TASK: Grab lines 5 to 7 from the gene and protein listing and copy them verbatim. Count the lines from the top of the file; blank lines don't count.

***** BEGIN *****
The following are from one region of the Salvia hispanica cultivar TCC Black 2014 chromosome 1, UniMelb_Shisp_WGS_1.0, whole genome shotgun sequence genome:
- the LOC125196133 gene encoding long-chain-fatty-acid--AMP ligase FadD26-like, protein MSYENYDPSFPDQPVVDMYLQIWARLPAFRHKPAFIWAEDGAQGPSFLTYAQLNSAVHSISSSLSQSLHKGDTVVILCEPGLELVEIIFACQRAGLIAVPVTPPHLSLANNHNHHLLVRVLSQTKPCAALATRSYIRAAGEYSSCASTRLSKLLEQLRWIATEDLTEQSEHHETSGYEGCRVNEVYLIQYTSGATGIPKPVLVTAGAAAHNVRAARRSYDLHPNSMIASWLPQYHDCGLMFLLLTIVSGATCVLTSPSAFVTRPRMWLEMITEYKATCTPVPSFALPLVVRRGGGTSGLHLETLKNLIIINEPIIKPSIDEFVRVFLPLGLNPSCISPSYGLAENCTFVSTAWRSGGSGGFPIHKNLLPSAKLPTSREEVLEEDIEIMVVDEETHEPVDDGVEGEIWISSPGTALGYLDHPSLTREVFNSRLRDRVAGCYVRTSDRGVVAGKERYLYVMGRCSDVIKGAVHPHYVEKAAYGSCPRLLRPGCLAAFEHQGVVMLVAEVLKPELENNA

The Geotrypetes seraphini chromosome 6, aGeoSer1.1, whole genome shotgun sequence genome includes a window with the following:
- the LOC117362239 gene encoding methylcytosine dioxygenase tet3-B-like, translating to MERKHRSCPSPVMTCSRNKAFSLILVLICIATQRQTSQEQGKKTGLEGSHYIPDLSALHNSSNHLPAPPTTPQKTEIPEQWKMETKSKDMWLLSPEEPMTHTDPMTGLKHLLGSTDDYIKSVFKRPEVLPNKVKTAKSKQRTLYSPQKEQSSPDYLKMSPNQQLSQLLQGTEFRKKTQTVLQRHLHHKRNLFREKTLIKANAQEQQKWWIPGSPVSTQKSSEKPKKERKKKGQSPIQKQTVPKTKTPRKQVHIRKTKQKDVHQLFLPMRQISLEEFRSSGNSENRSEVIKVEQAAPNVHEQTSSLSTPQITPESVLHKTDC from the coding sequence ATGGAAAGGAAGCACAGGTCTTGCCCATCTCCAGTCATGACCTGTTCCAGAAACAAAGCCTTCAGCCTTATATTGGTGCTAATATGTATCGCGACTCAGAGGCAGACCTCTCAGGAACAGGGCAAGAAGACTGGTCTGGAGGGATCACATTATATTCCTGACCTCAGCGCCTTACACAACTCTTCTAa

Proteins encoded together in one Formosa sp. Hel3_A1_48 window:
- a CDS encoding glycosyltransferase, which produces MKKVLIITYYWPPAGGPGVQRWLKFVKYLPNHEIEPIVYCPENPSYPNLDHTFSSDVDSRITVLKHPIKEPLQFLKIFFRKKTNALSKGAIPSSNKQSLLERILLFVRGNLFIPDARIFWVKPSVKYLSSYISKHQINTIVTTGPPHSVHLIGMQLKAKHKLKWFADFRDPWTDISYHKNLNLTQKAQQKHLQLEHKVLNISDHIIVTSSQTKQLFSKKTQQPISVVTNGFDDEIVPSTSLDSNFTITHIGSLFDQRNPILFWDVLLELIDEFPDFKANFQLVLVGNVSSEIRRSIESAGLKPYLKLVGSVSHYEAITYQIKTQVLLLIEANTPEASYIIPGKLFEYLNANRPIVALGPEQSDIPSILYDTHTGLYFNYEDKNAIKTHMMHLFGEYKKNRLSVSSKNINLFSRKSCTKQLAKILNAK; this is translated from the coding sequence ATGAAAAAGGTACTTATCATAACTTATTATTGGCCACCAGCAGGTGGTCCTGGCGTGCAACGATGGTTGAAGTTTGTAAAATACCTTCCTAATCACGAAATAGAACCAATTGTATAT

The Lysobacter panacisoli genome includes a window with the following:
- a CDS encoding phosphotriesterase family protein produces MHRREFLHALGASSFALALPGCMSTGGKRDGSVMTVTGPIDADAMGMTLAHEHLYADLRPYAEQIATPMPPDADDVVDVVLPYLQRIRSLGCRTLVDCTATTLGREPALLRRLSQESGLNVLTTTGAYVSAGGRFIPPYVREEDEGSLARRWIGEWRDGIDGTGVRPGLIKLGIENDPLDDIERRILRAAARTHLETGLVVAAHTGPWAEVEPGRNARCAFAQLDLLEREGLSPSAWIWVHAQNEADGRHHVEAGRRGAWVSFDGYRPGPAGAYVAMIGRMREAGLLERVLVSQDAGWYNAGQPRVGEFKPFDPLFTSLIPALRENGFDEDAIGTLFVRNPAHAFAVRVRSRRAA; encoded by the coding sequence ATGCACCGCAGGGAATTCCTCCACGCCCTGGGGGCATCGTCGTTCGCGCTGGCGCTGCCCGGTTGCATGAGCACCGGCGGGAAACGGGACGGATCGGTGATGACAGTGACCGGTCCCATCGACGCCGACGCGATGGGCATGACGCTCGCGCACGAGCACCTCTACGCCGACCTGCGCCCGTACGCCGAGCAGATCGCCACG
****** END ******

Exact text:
Proteins encoded together in one Formosa sp. Hel3_A1_48 window:
- a CDS encoding glycosyltransferase, which produces MKKVLIITYYWPPAGGPGVQRWLKFVKYLPNHEIEPIVYCPENPSYPNLDHTFSSDVDSRITVLKHPIKEPLQFLKIFFRKKTNALSKGAIPSSNKQSLLERILLFVRGNLFIPDARIFWVKPSVKYLSSYISKHQINTIVTTGPPHSVHLIGMQLKAKHKLKWFADFRDPWTDISYHKNLNLTQKAQQKHLQLEHKVLNISDHIIVTSSQTKQLFSKKTQQPISVVTNGFDDEIVPSTSLDSNFTITHIGSLFDQRNPILFWDVLLELIDEFPDFKANFQLVLVGNVSSEIRRSIESAGLKPYLKLVGSVSHYEAITYQIKTQVLLLIEANTPEASYIIPGKLFEYLNANRPIVALGPEQSDIPSILYDTHTGLYFNYEDKNAIKTHMMHLFGEYKKNRLSVSSKNINLFSRKSCTKQLAKILNAK; this is translated from the coding sequence ATGAAAAAGGTACTTATCATAACTTATTATTGGCCACCAGCAGGTGGTCCTGGCGTGCAACGATGGTTGAAGTTTGTAAAATACCTTCCTAATCACGAAATAGAACCAATTGTATAT

The Lysobacter panacisoli genome includes a window with the following: